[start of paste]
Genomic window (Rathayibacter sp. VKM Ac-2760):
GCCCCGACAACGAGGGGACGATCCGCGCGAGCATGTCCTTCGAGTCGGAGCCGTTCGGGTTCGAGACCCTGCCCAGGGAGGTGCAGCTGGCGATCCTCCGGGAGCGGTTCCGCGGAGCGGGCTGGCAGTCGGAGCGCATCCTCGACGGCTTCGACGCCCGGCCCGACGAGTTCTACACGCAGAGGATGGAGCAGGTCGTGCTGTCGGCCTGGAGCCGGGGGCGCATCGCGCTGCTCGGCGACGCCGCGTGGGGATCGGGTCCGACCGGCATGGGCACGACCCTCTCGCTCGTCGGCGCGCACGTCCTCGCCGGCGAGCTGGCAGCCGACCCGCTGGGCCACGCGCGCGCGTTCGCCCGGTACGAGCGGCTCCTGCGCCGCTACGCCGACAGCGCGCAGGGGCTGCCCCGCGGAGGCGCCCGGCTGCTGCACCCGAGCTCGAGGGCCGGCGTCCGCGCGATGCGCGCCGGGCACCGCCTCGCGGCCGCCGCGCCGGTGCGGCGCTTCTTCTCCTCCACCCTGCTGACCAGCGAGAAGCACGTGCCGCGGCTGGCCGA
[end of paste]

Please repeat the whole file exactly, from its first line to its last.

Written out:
Genomic window (Rathayibacter sp. VKM Ac-2760):
GCCCCGACAACGAGGGGACGATCCGCGCGAGCATGTCCTTCGAGTCGGAGCCGTTCGGGTTCGAGACCCTGCCCAGGGAGGTGCAGCTGGCGATCCTCCGGGAGCGGTTCCGCGGAGCGGGCTGGCAGTCGGAGCGCATCCTCGACGGCTTCGACGCCCGGCCCGACGAGTTCTACACGCAGAGGATGGAGCAGGTCGTGCTGTCGGCCTGGAGCCGGGGGCGCATCGCGCTGCTCGGCGACGCCGCGTGGGGATCGGGTCCGACCGGCATGGGCACGACCCTCTCGCTCGTCGGCGCGCACGTCCTCGCCGGCGAGCTGGCAGCCGACCCGCTGGGCCACGCGCGCGCGTTCGCCCGGTACGAGCGGCTCCTGCGCCGCTACGCCGACAGCGCGCAGGGGCTGCCCCGCGGAGGCGCCCGGCTGCTGCACCCGAGCTCGAGGGCCGGCGTCCGCGCGATGCGCGCCGGGCACCGCCTCGCGGCCGCCGCGCCGGTGCGGCGCTTCTTCTCCTCCACCCTGCTGACCAGCGAGAAGCACGTGCCGCGGCTGGCCGA